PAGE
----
The city of Denver in Colorado seems to be the dream destination for many home sellers as the metro has sellable criteria of gorgeous surroundings, truly luxurious properties, and an exceptional quality of living. However, the increasing home prices in the city seem to be putting a possibility of an onslaught of home buyers backing out even though Denver is recently hailed as one of the most favorable real estate market for first time home buyers by finance website Wallethub, placing the city on the 7th spot.
With swelling home prices, dwindling inventories but continuous praise of the city’s real estate industry, aspirants can find themselves at a loss on whether to venture for a piece of land in the ever-glorious Mile High City.
Below, we’ve discussed the setbacks rising in the real estate market of Denver and how home sellers and homebuyers can maximize them and find good opportunities for their benefit!
Denver real estate in numbers
The gradual increase of average home prices in Denver started as early as February this year with regular single family homes being sold for a staggering price of more than $500,000. From a report courtesy of S&P CoreLogic Case Shiller Home Price Index, home prices escalated for 8.4 percent compared to the same month of February in the year 2017.
The trend continued through the following months of 2018 and May saw a median price for single family homes that is $540,624. This is an 11% increase from the same month last year, as according to the information provided by Denver Metro Association of Realtors.
Looking at the figures, we can say that the Denver luxury homes are overvalued. In fact, this is widely known by many and not an obscure speculation. Business Insider stated that half of the cities in America has an overvalued real estate market, listing New York, Las Vegas, Miami, Los Angeles, and Denver as some example of these cities. For comparison, they have included Boston, San Francisco, and Chicago as cities that is able to remain their home prices steady.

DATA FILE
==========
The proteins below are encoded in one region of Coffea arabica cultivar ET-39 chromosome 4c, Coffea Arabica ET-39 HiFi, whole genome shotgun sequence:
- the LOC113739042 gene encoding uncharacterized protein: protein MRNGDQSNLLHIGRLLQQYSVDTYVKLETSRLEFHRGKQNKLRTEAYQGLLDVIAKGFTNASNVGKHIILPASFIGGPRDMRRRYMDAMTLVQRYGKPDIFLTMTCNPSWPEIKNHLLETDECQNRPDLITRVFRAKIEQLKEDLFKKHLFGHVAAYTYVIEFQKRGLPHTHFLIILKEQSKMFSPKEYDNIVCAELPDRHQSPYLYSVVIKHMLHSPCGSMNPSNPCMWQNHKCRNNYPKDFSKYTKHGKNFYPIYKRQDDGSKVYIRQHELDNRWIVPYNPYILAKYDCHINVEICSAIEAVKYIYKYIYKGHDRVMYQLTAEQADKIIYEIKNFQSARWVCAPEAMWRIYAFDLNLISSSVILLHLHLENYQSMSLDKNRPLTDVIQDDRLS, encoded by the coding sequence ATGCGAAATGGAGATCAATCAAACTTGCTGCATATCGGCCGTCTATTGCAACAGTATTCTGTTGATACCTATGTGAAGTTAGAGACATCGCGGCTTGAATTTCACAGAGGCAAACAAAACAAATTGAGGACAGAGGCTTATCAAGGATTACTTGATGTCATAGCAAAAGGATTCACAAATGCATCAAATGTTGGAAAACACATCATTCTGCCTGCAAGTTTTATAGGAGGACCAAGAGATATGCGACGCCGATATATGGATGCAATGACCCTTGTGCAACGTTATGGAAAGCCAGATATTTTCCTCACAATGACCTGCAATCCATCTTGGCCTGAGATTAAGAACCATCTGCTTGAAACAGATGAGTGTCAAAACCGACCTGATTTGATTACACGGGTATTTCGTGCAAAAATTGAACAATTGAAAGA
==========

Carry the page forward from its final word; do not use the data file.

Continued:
Overvaluing owes itself to low inventory of homes, problematic labor supply and demand, and the high cost of living in Denver. By May, only 6,437 homes were up for listings and home buyers engaged on a tough bidding war. Once you acquire a home, you will also be facing a mortgage that is also rising, adding at least $50 to your monthly payment.
The growing home prices in Denver seems to be really taking a toll to the industry of the city, with many seeing it as a mini-bubble (along with other top metro cities) but there are still good sides to it that one must uncover.
What many does not know is that home prices in Denver seems to be entering a transition of slowing down. According to Zillow, the current median price for single family homes listed is $485,000 and the price for the homes sold is $401,100, a clear drop from the statistics displayed by the previous months. And due to the inadequate inventory, more and more builders are starting to be motivated to create new properties. According to Census Bureau, 13,525 housing units are approved to be built this year.
Naturally, ballooning home prices can be alarming but they also bring a positive change to the trade. This factor can apply to what’s happening to Denver. It drives builders, challenges sellers and buyers, and gives the whole city a chance to improve a quality living that is already established. After all, the distinction of Wallethub is made possible by the incredible lifestyle offered by the city and not by the good home prices.
The most important thing to point out, however, is that despite the numbers, the luxury homes in Denver are still completely affordable, at least for buyers whose monthly earnings is 60 percent of the median income as according to Denverite. If you are a home buyer who wants to really purchase a home in Denver, you can go for other options such as buying more attainable properties like town homes or condos or renting long term which is a smart decision for young buyers as they have plenty of time to save up for a better home in the future.
Large home prices can scare away homebuyers and even dampen the enthusiasm of home sellers but what everyone should realize is that real estate is business and it takes adjustments, initiatives, and potentials for returns to make everyone feel comfortable. What people can do is endure, try to discover good prospects, and find alternatives if they cannot really afford.